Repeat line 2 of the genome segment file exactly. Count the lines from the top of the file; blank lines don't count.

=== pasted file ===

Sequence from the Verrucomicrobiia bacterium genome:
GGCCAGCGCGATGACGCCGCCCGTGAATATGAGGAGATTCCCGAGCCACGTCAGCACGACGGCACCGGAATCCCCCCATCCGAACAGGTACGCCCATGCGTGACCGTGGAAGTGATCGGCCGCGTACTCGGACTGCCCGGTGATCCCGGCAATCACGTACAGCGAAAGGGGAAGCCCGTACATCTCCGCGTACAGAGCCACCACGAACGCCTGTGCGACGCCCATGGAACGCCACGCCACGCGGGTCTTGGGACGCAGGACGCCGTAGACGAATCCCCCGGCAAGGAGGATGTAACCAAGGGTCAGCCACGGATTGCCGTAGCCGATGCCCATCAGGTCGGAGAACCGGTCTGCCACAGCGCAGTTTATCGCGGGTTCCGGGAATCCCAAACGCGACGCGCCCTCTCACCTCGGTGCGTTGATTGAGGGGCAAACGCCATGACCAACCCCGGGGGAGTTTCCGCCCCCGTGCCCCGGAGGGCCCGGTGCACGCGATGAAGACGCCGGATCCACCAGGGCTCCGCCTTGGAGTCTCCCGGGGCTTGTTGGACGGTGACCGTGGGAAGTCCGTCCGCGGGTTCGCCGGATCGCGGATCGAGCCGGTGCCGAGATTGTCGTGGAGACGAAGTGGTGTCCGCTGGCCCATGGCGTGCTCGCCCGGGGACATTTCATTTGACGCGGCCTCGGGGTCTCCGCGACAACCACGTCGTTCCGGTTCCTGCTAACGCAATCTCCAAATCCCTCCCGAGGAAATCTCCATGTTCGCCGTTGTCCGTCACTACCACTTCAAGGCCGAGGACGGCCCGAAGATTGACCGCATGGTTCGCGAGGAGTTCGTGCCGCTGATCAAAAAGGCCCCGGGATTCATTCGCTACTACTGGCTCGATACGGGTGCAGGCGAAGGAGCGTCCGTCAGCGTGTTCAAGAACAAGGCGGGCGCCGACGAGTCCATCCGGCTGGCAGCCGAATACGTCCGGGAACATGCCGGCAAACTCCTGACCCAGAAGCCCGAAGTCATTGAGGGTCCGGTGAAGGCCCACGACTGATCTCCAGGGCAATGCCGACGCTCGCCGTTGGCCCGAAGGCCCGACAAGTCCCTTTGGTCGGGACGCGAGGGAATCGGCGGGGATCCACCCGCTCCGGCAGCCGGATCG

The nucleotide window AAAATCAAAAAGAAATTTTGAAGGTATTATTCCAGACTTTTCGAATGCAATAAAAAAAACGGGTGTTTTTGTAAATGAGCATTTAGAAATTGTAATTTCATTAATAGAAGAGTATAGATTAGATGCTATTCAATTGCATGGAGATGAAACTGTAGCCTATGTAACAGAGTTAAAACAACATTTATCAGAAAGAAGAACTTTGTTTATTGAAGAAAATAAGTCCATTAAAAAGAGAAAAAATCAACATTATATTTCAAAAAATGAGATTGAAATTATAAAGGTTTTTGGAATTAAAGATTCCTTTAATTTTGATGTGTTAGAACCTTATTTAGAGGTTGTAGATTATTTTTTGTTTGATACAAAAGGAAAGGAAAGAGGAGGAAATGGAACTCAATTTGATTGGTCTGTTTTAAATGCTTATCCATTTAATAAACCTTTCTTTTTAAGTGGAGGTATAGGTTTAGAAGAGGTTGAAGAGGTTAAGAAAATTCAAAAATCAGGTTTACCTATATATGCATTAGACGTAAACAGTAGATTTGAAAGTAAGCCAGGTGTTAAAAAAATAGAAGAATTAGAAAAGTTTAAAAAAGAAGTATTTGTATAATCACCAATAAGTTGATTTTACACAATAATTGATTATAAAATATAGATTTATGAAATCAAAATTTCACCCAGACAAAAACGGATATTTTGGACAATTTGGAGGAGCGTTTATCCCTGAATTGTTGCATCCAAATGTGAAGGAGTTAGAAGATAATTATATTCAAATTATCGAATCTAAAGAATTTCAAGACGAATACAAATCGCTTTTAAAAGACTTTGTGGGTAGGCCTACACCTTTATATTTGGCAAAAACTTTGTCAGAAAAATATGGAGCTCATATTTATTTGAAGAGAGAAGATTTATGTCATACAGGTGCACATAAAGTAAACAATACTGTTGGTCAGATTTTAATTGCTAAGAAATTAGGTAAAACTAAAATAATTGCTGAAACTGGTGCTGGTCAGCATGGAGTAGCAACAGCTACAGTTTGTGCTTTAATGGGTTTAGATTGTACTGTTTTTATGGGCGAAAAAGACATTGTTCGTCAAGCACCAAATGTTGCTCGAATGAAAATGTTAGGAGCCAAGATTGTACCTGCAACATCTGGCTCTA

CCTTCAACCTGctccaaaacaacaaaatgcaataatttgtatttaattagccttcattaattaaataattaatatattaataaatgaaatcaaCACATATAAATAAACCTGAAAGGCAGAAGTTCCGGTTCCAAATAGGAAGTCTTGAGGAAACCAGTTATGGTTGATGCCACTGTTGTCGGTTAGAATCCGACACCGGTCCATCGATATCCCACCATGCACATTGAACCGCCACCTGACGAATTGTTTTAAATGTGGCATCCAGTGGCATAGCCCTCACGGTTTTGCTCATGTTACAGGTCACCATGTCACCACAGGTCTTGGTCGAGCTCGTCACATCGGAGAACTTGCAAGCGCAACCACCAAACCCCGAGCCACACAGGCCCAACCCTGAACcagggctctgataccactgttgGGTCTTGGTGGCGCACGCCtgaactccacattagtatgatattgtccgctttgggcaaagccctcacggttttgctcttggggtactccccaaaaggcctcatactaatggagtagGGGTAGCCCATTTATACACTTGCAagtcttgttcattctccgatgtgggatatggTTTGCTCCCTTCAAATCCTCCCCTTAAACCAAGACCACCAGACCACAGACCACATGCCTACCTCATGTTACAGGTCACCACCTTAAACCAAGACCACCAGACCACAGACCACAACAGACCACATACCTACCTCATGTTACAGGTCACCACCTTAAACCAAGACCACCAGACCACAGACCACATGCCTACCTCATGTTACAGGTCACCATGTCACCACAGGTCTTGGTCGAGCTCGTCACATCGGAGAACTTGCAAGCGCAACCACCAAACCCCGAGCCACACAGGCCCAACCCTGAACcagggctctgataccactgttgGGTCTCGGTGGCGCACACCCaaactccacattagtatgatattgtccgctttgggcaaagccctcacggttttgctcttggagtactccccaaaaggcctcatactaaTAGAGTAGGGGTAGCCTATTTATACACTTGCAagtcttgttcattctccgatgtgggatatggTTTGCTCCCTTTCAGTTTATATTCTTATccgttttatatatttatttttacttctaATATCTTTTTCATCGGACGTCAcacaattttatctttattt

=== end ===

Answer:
GGCCAGCGCGATGACGCCGCCCGTGAATATGAGGAGATTCCCGAGCCACGTCAGCACGACGGCACCGGAATCCCCCCATCCGAACAGGTACGCCCATGCGTGACCGTGGAAGTGATCGGCCGCGTACTCGGACTGCCCGGTGATCCCGGCAATCACGTACAGCGAAAGGGGAAGCCCGTACATCTCCGCGTACAGAGCCACCACGAACGCCTGTGCGACGCCCATGGAACGCCACGCCACGCGGGTCTTGGGACGCAGGACGCCGTAGACGAATCCCCCGGCAAGGAGGATGTAACCAAGGGTCAGCCACGGATTGCCGTAGCCGATGCCCATCAGGTCGGAGAACCGGTCTGCCACAGCGCAGTTTATCGCGGGTTCCGGGAATCCCAAACGCGACGCGCCCTCTCACCTCGGTGCGTTGATTGAGGGGCAAACGCCATGACCAACCCCGGGGGAGTTTCCGCCCCCGTGCCCCGGAGGGCCCGGTGCACGCGATGAAGACGCCGGATCCACCAGGGCTCCGCCTTGGAGTCTCCCGGGGCTTGTTGGACGGTGACCGTGGGAAGTCCGTCCGCGGGTTCGCCGGATCGCGGATCGAGCCGGTGCCGAGATTGTCGTGGAGACGAAGTGGTGTCCGCTGGCCCATGGCGTGCTCGCCCGGGGACATTTCATTTGACGCGGCCTCGGGGTCTCCGCGACAACCACGTCGTTCCGGTTCCTGCTAACGCAATCTCCAAATCCCTCCCGAGGAAATCTCCATGTTCGCCGTTGTCCGTCACTACCACTTCAAGGCCGAGGACGGCCCGAAGATTGACCGCATGGTTCGCGAGGAGTTCGTGCCGCTGATCAAAAAGGCCCCGGGATTCATTCGCTACTACTGGCTCGATACGGGTGCAGGCGAAGGAGCGTCCGTCAGCGTGTTCAAGAACAAGGCGGGCGCCGACGAGTCCATCCGGCTGGCAGCCGAATACGTCCGGGAACATGCCGGCAAACTCCTGACCCAGAAGCCCGAAGTCATTGAGGGTCCGGTGAAGGCCCACGACTGATCTCCAGGGCAATGCCGACGCTCGCCGTTGGCCCGAAGGCCCGACAAGTCCCTTTGGTCGGGACGCGAGGGAATCGGCGGGGATCCACCCGCTCCGGCAGCCGGATCG